I did however receive no fewer than two sets of stainless steel hand tools for Christmas. Stainless steel is tried and tested in our garden. I doubt whether they add trace elements to soil and I’m not too sure about those electrical fields but stainless steel is stronger than bronze and slugs don’t like being neatly sliced by a sharp, hand-held implement.
Conducting this cutting edge investigation has revealed some pertinent information about copper, slugs and snails following research by the RHS at Wisley in 2018 who discovered that copper does not deter the pests after all. Which renders another overly optimistic purchase redundant. I’m going to cut the tape into bits and copper-ionise the soil.
I imagine all those proud possessors of bronze gardening tools, eyes feasting on their gorgeous, rustless artefacts as they work away with the steel sharpening file. They’ll get plenty of practice.
March and April saw the UK in a state of stasis for most of us as the car was left on the drive, shopping delivered by van, family greeted from a distance and we were allowed only a fifty minute walk from the home. Luckily we enjoyed almost unprecedented warm weather in which to bask in glorious sun for those lucky enough to have a garden. I set about redesigning it, clearing out shrubs and trees. But this image sums up that period of stagnant personal freedom at a time of burgeoning growth. In a patch of land awaiting development a self-sown crab apple had the most intense red buds and our daily walks gave us time to observe its daily development as intensely as we might in our own garden. Sadly the fruits never developed to a standard required for the orchard but in that time it was special indeed. As we re-enter lockdown I fervently hope I’m not tracing its progress as winter 2021 turns to spring.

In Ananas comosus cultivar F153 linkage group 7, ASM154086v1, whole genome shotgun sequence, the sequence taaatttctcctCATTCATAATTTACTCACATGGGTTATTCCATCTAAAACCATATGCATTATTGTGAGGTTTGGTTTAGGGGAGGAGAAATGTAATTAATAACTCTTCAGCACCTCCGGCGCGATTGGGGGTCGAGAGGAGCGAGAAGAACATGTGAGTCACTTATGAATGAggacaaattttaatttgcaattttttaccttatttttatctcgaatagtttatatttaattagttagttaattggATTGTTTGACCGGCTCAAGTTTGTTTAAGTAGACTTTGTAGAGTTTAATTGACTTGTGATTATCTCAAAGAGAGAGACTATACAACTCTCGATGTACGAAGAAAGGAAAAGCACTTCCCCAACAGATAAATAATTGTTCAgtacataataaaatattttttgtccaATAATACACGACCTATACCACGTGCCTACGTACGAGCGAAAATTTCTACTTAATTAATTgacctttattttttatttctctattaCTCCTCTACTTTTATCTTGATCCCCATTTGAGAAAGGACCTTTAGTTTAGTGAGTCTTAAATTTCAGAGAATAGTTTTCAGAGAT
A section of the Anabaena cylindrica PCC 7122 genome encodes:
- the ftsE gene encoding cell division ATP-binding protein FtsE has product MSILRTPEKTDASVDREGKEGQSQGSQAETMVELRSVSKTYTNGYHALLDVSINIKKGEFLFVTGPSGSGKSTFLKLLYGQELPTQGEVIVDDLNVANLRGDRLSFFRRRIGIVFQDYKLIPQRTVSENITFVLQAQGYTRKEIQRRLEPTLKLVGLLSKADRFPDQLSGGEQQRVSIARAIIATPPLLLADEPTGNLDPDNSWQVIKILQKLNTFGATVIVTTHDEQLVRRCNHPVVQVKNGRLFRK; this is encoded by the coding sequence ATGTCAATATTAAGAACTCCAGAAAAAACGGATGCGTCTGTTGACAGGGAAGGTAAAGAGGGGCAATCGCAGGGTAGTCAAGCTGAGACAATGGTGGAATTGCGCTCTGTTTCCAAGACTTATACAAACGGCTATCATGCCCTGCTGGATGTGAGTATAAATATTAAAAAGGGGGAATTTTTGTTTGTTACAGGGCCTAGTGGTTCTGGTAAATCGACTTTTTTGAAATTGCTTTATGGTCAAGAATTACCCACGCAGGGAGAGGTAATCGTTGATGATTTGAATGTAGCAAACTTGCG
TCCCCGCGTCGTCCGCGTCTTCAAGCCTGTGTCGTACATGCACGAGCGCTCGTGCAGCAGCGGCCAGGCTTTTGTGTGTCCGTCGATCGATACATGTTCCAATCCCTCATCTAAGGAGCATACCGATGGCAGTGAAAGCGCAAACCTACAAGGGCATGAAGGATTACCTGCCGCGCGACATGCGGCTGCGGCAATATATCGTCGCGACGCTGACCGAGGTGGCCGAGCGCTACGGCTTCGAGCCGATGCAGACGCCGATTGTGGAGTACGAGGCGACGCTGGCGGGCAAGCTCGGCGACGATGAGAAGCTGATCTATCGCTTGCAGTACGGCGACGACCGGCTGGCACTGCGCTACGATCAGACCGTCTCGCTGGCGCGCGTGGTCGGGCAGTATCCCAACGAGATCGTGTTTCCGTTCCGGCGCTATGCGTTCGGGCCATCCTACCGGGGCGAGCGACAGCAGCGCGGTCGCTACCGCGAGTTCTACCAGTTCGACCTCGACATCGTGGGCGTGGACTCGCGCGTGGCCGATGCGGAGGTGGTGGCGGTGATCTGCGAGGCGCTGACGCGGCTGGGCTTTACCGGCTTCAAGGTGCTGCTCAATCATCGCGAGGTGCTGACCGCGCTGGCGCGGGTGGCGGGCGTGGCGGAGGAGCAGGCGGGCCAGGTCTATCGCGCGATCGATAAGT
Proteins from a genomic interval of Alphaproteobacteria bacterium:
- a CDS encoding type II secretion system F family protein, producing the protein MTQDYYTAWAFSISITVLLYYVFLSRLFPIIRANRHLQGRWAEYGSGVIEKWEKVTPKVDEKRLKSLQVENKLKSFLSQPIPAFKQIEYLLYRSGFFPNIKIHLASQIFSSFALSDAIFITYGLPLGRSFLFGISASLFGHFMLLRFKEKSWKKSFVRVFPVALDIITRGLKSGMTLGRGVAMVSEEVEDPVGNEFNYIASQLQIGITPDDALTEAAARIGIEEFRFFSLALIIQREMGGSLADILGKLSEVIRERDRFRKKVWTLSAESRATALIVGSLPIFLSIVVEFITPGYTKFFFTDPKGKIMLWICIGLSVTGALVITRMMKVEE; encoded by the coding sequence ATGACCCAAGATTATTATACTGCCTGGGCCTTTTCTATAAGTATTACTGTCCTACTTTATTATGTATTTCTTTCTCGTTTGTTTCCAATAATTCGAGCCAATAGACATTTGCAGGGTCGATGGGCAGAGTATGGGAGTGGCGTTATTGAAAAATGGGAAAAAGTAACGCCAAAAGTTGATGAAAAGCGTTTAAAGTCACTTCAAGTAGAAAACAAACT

As Hellebores age they change colour. What we see as petals are actually sepals or, even more correctly, tepals, the outer leaf of the flower designed in all probability to protect the bud. The greening process is said to aid photosynthesis and is a process known as senescence, occurring rather like leaves losing their colour in autumn, occasioned by a reduction in proteins and sugars. Here the hellebore in my view is enhanced as the green blooms complement the new pure white ones. I much prefer them to the forms that pink up. Should my shorthand account be insufficiently informative or detailed do read this account that explains the process in more detail than any human being should ever be forced to suffer. Luckily my hellebores, other than the specimen below, are still in bud and some months short of their ‘demise’ so no other green or pink tepals, petals or sepals to tease you with.
Trips from cruise ships can be a formulaic exercise, fun but, well, formulaic. Our January 2020 visit to Jean Renwick’s garden on the fertile island of Grenada in the Southern Caribbean was certainly slickly organised as a convoy of minibuses sped up the hillside, avoiding those earlier minibuses speeding down. The drivers chatted together as we clambered out to be greeted by giant tortoises and Jean’s son, ‘Randy by name, randy by nature.’
The garden was first landscaped in the early 1990s and wrecked by a hurricane in 2004. The reliable rainfall, summer temperatures and rich volcanic soil are the aces in the pack. Everything grows profusely so initial planting and subsequent recovery were easier than in a less agreeable climate. But Mrs Renwick had the perfect eye and determination. She told us how in the early days she had smuggled, er imported, plants and seeds to the island. The result is a lush paradise.
Our guide explained the medicinal qualities of the plants; annato or lipstick plant, the seeds used to rouge the lips of little girls and, as we discovered for ourselves, visitors; and citrus fruits, palm trees and a myriad plants we can dream of.
Again formulaically perhaps but the climax of the visit was a drink of rum punch on the veranda and welcome indeed. Though as pleasurable was a little glance at Jean’s delightful home. More precious was an opportunity to chat to the lady herself and congratulate her on a garden that surpassed expectations and the cruise formula.